"I look at [the tape], and I'm like, 'That is not me.' I have so much regret. I can't believe I did that. I let myself and my character not live up to what I should live up to and what I can live up to."
Have you seen any of the Indiana Jones movies? How about the one with Sean Connery and the pursuit of the Holy Grail? There is a scene toward the end of that movie that contains a great lesson for why social, emotional, and character development (SECD) is not more widespread, and how we can turn the tide -- or, as we shall see, cross the abyss.
It turns out censorship can be costly -- not just in terms of the free exchange of ideas but also in terms of cold, hard cash. The Fallbrook Union High School District, in southern California, recently settled a censorship case over articles the high school principal withheld from the student newspaper. The district's agreement: a $7,500 payment to the school's former journalism teacher and $20,000 to the American Civil Liberties Union.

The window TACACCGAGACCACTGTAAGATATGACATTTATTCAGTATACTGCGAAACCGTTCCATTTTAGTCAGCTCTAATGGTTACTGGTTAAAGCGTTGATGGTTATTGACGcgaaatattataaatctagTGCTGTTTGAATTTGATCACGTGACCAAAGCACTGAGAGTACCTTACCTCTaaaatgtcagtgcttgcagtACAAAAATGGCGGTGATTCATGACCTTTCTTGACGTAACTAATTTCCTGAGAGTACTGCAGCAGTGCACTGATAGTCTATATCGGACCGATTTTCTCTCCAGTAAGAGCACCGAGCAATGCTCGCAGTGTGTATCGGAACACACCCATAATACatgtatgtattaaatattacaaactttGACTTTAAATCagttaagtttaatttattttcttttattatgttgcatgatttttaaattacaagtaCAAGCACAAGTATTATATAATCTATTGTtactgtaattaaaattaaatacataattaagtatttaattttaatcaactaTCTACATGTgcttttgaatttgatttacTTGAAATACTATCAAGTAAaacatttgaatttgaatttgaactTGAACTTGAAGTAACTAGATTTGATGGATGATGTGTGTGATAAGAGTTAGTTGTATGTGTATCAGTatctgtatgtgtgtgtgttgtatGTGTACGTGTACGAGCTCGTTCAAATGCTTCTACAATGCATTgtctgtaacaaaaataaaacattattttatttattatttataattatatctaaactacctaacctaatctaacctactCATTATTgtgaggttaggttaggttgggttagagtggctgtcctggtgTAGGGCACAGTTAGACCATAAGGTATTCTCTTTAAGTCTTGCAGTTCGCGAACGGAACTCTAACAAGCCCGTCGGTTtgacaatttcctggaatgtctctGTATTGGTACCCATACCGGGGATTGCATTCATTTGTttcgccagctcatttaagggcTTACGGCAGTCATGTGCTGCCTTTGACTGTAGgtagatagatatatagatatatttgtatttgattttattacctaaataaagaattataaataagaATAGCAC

At Eagle Rock School, in Estes Park, Colorado, the alpine air is so thin, it literally takes your breath away. For most of the 96 teens living and learning here, the Rocky Mountain setting couldn't be more different from the city streets they've left behind.
Every September 11, I read a news story that connects me to the grief of a stranger. Today, it was one about Alissa Torres, a woman widowed on 9/11 who still clings tightly to her dream that there was, somehow, beauty in her husband's death.